Paul Kurtz on the "Strategic Blunder" of the New Atheists

In 2007, I called attention to a Point of Inquiry interview with philosopher Paul Kurtz in which he expressed concern over the direction of the New Atheist movement while asserting the commonly shared values between secular humanists and many world religions. Kurtz at the time was not the only prominent humanist to voice such concern, as Philip Kitcher in a POI interview expressed dismay over the "unremittingly negative" rhetoric of New Atheist authors.The interview was one of the first volleys in an ever louder critique by Kurtz of the New Atheist movement, affirmed earlier this month in his release of a new statement on secular humanist principles and values. Yesterday, the Buffalo News ran a feature offering more insight on Kurtz's criticism of the New Atheist movement. The full article should be read, but below I have pasted a few key excerpts. This summer, I am hoping to return to this subject, elaborating on a blueprint for how secular humanists and the non-religious can engage with their local communities on commonly shared values and goals, promoting mutual learning and dialogue while improving the image of non-believers. From the Buffalo News:


Kurtz worries that, even worse, the momentum he helped build toward a less faith-bound world is now overly focused on attacking religion, at the expense of other goals."It's become fixated in recent years on atheism, the criticism of religion," he said. "And I think that's a strategic blunder. Not just a strategic blunder, but a philosophical and ethical one, as well."Don't misunderstand Kurtz, who hasn't had a change of heart in his advanced years. He has always viewed religions skeptically. "They were spawned during an agricultural, rural time," he said. "They don't apply to the modern world."He still doesn't believe in a god or an afterlife, because "there's no evidence for that."At the same time, he sees a place for believers in the broad spectrum of secular humanism -- in large part because, without them, any movement toward societies based on principles of humanism, rather than faith, will go nowhere."Let's say the atheists are successful, and religion continues to decline, so what do you have, a vacuum?" he said. "That's really the burning issue in America today: How shall I live? What should I strive for?"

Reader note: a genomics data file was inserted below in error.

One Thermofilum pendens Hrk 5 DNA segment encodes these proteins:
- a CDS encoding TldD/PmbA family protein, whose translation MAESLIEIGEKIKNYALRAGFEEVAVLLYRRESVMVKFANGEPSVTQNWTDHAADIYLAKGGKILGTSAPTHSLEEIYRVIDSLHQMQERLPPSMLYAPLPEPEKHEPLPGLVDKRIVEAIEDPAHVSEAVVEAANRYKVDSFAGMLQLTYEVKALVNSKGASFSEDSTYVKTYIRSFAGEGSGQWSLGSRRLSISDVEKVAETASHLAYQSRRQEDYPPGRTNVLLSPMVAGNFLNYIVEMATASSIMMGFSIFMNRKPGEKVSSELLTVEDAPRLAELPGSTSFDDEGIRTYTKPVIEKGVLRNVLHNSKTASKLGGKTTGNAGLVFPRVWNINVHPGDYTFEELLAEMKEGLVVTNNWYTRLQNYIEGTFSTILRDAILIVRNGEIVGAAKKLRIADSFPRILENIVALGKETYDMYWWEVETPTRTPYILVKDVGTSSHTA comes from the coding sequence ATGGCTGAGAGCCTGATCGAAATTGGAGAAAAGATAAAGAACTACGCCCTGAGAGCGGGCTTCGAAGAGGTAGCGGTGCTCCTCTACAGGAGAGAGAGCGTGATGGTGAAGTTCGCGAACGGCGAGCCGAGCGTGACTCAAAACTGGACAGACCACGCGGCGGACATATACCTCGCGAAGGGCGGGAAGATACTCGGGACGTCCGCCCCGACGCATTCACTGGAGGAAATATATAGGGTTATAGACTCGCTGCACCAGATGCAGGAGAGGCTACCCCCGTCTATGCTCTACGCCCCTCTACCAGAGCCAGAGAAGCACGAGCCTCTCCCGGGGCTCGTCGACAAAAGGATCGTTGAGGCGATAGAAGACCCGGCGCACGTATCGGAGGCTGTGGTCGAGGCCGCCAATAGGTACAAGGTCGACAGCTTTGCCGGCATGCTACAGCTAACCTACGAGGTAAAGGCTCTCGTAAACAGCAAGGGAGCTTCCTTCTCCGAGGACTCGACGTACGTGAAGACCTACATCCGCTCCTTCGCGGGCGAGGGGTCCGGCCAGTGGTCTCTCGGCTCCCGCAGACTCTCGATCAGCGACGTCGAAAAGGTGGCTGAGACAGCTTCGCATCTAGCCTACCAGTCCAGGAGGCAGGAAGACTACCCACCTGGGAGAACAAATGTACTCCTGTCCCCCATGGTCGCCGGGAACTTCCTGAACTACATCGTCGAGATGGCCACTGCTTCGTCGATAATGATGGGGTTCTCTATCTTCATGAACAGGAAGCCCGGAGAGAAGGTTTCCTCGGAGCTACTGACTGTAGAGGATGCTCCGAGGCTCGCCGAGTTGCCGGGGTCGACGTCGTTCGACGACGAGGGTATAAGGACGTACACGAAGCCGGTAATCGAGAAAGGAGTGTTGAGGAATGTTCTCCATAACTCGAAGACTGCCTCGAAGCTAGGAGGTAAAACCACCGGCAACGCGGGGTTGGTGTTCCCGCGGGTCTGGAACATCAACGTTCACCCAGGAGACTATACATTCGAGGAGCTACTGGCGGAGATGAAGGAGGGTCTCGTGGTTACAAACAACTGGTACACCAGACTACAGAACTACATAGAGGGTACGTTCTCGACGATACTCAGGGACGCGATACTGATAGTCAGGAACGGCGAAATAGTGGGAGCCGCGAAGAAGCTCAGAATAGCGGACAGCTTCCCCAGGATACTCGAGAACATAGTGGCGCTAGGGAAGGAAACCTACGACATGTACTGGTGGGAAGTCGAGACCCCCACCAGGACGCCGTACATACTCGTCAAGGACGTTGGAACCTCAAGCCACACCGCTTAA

[Note: A native of Buffalo, I worked at the Center for Inquiry between 1997-1999 before heading to graduate school. Lee Nisbet, quoted in the Buffalo News article, is my uncle.]

Related Articles

How does alcohol affect your brain?

Explore how alcohol affects your brain, from the first sip at the bar to life-long drinking habits.

(Photo by Angie Garrett/Wikimedia Commons)
Mind & Brain
  • Alcohol is the world's most popular drug and has been a part of human culture for at least 9,000 years.
  • Alcohol's effects on the brain range from temporarily limiting mental activity to sustained brain damage, depending on levels consumed and frequency of use.
  • Understanding how alcohol affects your brain can help you determine what drinking habits are best for you.
Keep reading Show less

Scientists sequence the genome of this threatened species

If you want to know what makes a Canadian lynx a Canadian lynx a team of DNA sequencers has figured that out.